Iraq summons Turkey, Iran ambassadors over bombings

Iraq summoned Turkish and Iranian ambassadors on Thursday over their countries’ military operations targeting Kurdish rebels in northern Iraq this week, describing the attacks as violations of its sovereignty, Associated Press said. 

Turkey launched an airborne-and-land operation in northern Iraq on Wednesday dubbed “Operation Claw-Tiger,” against members of the outlawed Kurdistan Workers' Party (PKK), which it says maintains bases in Iraq.

Turkish ambassador Fatih Yıldız was first handed a summons to Iraq’s Foreign Ministry on Tuesday and again on Thursday as the operation continued, AP said. 

According to an Iraqi ministry statement, the Turkish ambassador was given a “strongly worded protest note calling for the cessation of such provocative acts".

“We stress the necessity of the Turkish side's commitment to stop the bombing and the withdrawal of its forces from Iraqi territories that it penetrated yesterday,” the statement said.

Iraq on Thursday also summoned Iranian ambassador Iraj Masjedi to protest the bombardment of border villages in the Haji Omran area outside of Erbil the previous day, AP said.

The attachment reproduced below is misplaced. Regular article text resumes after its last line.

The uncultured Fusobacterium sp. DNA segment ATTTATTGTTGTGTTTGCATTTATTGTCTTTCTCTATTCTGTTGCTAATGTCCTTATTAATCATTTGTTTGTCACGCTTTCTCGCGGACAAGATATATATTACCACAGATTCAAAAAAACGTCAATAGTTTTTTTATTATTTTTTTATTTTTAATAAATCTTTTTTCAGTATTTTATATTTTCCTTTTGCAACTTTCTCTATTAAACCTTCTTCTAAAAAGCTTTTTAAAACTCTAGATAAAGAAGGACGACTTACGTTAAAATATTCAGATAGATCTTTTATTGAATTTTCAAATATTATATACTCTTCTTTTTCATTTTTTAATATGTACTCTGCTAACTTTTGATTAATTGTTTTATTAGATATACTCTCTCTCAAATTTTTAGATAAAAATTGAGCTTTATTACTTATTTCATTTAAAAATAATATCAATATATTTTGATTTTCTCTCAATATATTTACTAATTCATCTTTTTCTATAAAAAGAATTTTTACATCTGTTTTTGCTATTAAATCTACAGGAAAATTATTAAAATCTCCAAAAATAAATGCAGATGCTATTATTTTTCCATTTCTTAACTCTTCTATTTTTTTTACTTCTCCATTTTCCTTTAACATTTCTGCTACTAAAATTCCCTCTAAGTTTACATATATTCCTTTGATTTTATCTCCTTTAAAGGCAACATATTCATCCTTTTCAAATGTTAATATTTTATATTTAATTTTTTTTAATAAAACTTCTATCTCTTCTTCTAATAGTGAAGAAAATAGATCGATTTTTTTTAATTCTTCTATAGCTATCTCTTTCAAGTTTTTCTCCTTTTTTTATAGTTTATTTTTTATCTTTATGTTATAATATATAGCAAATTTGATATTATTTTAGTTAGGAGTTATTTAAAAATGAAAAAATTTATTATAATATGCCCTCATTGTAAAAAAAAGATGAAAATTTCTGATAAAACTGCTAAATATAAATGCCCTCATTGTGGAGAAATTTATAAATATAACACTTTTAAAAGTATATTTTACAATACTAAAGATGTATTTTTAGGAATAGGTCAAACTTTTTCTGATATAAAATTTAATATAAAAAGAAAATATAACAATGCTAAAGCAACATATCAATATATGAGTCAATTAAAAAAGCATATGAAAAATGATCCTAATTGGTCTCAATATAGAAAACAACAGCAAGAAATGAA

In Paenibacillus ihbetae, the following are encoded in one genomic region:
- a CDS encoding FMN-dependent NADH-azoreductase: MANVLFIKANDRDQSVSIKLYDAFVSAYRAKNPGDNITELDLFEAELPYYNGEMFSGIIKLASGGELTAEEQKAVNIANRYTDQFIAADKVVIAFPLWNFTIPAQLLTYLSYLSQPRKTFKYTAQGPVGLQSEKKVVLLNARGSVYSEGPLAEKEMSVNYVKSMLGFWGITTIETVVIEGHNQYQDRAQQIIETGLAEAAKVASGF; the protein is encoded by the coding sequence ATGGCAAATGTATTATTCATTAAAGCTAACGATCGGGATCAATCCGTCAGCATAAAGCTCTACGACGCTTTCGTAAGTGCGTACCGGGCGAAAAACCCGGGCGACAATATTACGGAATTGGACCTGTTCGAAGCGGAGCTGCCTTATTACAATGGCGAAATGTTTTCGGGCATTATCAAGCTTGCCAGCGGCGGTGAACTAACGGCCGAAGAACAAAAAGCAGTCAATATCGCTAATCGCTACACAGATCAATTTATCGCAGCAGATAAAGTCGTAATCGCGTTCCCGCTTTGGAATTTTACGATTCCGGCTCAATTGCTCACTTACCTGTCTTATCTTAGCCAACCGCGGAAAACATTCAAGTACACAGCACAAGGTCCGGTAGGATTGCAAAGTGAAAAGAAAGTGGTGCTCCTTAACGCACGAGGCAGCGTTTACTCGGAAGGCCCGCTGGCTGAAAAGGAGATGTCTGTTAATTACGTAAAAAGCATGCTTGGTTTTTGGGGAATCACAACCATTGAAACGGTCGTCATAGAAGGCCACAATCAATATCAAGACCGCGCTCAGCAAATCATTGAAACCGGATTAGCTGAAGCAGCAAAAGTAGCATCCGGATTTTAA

In a statement, the Iraqi ministry condemned the attack and called on Iran to respect Iraq’s sovereignty.

Al Arabiya English reported on Thursday that Turkey and Iran may be cooperating in their recent attacks on Kurdish areas.

“We suspect that the two sides [Turkey and Iran] are in coordination, because this is the first time that Turkey has bombed this area,” Al Arabiya quoted Haji Omran district mayor, Farzang Ahmed, as saying.

Jessica Leyland, senior intelligence analyst at AKE International, told Al Arabiya English: “I could not tell you whether Iran and Turkey are coordinating as nothing is made explicit but they may have to be, given that both have conducted air strikes in relatively close proximity.”

The attacks follow a meeting in Ankara earlier this week between Turkish Foreign Minister Mevlüt Çavuşoğlu and his Iranian counterpart Javad Zarif.

On Thursday, a Turkish official told Reuters that Ankara plans to set up more temporary military bases in the region.

"The plan is to establish temporary base areas (to) prevent the cleared regions from being used for the same purpose again. There are already more than 10 temporary bases there. New ones will be established," said the official, who spoke on the condition of anonymity.